A drone was also spotted overflying HMP Long Lartin in Worcestershire at night on a possible reconnaissance or distraction mission while another was found two weeks ago after crashing into fencing at Liverpool Prison.

A drone was recently spotted over HMP Long Lartin in Worcestershire (Getty)

The items found on board the UAVs include smartphones and SIM cards - as well as accessories such as chargers and batteries - to enable career criminals to continue offending from inside prison, and consignments of synthetic psycho-active drugs such as “Spice”.

Managers are concerned that the ability of drones to deliver larger quantities of these drugs into prisons could have a knock-on effect on security by increasing the risk of violence against staff and between prisoners.

Lorna Shore, head of the NOMS Intelligence Analysis Unit, said: “On a day to day basis we are managing assaults against staff and prisoners and they are getting more serious and more difficult to manage. We don’t actually understand the reasons why but there might be some links with new psycho-active substances coming in.”

One of the most troubling threats posed by drones is their potential for infiltrating concealed weapons into even the most secure prisons.

As part of a three-month study of UAV risks, NOMS said it had carried out a test flight of a drone over a maximum security prison. The drone managed to fly over the prison and drop a package of similar size and weight to a handgun before withdrawing without being noticed by any of the staff on duty.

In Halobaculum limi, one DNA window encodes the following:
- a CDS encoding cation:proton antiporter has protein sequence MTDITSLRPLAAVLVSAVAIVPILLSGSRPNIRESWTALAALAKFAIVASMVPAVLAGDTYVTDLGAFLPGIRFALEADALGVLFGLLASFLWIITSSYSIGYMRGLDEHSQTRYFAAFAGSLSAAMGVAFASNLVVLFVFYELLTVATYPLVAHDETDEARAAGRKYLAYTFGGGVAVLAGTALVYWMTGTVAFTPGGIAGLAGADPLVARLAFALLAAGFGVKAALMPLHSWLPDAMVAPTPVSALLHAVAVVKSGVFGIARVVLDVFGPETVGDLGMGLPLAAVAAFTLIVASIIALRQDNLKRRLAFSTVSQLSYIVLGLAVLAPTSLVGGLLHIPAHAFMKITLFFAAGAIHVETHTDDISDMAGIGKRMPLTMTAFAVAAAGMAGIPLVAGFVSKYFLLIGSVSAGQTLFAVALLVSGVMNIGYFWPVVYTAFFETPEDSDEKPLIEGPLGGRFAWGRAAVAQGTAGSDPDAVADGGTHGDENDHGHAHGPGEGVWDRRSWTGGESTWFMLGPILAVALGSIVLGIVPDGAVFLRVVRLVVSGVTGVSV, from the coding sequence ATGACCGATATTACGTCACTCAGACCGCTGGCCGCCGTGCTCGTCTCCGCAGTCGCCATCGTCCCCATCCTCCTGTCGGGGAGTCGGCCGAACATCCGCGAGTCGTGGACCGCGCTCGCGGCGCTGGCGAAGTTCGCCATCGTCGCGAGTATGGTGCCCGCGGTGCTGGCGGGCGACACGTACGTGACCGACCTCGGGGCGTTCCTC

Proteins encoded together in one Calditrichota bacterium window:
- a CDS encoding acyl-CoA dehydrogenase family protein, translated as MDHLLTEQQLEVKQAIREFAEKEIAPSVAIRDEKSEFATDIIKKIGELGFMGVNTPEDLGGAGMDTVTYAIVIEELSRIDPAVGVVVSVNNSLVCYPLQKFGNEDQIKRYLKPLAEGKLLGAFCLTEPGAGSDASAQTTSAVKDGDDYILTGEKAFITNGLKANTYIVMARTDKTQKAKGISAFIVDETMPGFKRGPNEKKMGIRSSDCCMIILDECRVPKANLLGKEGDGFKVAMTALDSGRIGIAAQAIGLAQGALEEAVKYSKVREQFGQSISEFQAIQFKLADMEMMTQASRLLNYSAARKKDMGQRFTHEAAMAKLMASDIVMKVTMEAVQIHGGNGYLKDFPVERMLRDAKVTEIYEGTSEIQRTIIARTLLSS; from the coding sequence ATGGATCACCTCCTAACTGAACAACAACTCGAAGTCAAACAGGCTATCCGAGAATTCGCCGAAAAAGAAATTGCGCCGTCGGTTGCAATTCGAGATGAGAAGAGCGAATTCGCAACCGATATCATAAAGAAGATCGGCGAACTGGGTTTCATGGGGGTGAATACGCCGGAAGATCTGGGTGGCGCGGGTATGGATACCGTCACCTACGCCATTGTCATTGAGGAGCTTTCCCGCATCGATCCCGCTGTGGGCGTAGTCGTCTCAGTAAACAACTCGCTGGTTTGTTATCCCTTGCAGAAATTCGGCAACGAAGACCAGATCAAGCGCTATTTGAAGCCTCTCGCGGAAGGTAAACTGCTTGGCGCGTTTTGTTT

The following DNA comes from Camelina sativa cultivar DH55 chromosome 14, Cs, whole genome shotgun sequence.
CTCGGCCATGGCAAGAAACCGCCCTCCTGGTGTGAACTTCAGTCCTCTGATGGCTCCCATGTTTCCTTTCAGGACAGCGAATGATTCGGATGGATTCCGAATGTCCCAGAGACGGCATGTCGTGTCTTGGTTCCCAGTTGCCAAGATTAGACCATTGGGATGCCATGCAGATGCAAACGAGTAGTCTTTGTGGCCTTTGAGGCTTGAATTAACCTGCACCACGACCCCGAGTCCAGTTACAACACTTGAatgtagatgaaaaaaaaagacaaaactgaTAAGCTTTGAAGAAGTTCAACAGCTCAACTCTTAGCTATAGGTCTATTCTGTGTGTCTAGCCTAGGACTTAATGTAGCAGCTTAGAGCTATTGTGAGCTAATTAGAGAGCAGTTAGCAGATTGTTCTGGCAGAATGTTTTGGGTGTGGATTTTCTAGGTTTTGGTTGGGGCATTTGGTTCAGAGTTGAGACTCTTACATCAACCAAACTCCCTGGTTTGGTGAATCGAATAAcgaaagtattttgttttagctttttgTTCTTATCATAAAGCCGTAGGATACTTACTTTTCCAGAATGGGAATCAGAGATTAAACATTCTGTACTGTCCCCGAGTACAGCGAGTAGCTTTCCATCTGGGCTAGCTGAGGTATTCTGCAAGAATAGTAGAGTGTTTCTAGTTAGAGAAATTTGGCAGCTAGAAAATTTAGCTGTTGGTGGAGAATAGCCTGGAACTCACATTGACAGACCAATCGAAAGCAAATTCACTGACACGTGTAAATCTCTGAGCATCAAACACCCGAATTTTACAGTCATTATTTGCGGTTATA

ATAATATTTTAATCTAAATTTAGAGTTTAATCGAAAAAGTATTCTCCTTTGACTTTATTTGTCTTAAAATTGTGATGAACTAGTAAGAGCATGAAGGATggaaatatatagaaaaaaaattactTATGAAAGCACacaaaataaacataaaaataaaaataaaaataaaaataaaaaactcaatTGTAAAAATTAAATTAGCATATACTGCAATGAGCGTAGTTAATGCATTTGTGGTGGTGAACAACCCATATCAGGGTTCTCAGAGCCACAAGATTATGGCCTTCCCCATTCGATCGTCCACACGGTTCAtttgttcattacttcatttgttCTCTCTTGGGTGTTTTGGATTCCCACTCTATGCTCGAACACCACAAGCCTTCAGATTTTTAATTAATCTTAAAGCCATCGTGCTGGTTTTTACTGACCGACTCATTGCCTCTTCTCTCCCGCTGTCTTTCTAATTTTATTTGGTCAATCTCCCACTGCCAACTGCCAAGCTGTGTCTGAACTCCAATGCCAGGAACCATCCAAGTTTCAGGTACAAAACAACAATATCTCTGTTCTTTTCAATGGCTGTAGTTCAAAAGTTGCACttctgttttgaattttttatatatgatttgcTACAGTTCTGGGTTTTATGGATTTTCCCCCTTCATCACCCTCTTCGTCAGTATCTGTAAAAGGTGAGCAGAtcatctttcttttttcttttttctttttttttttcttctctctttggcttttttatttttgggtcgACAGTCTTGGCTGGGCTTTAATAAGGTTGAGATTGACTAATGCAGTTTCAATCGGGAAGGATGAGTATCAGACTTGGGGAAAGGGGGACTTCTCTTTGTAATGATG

Ms Richard said: “We have had no intelligence that drones are being used for trafficking weapons; however, we can obviously all recognise that the potential is there.”

NOMS were speaking at the DSEI event, which is currently running at Excel in London (Getty)

NOMS said it was working with the National Crime Agency after investigations suggested that individuals with potential links to serious and organised crime networks were behind some of the drone flights.

Ms Shore said: “We need to understand further whether there is a co-ordinated effort behind this.”

Officials are now looking into acquiring technology which may counter the threat of drones, including products which can interfere with the radio signal controlling UAVs and bring them safely to ground.

In the meantime, the intelligence officials underlined that the prospect of a drone being used to airlift a prisoner out of jail remains highly unlikely. They pointed to one recent attempt by a drone enthusiast to lift himself using multiple UAVs harnessed to a metal frame, which resulted in the man being lifted off the ground for just two seconds.

Drone dangers

Passenger jets

A number of incidents in which drones have “buzzed” aircraft as they took off or landed at four UK airports, including Heathrow, resulted in a warning from the Civil Aviation Authority this summer that UAV pilots faced jail if their devices flew too close to jets.

The Emirates and other landmarks

Security guard Nigel Wilson was this week fined £1,800 and banned from owning drones after he flew his UAVs around a series of prominent buildings, including Arsenal’s Emirates football ground and the Houses of Parliament before posting the footage on YouTube. A judge told Wilson, 42, his actions were “the height of arrogance in terms of public safety”.

Shopping by air

Several companies, including Amazon (below), have expressed a headline-grabbing interest in using drones to deliver goods. Among the suggestions are the establishment of separate airspace for UAVs to avoid collisions as they zero in on customers’ smartphones or home addresses. Regulators are as yet unconvinced.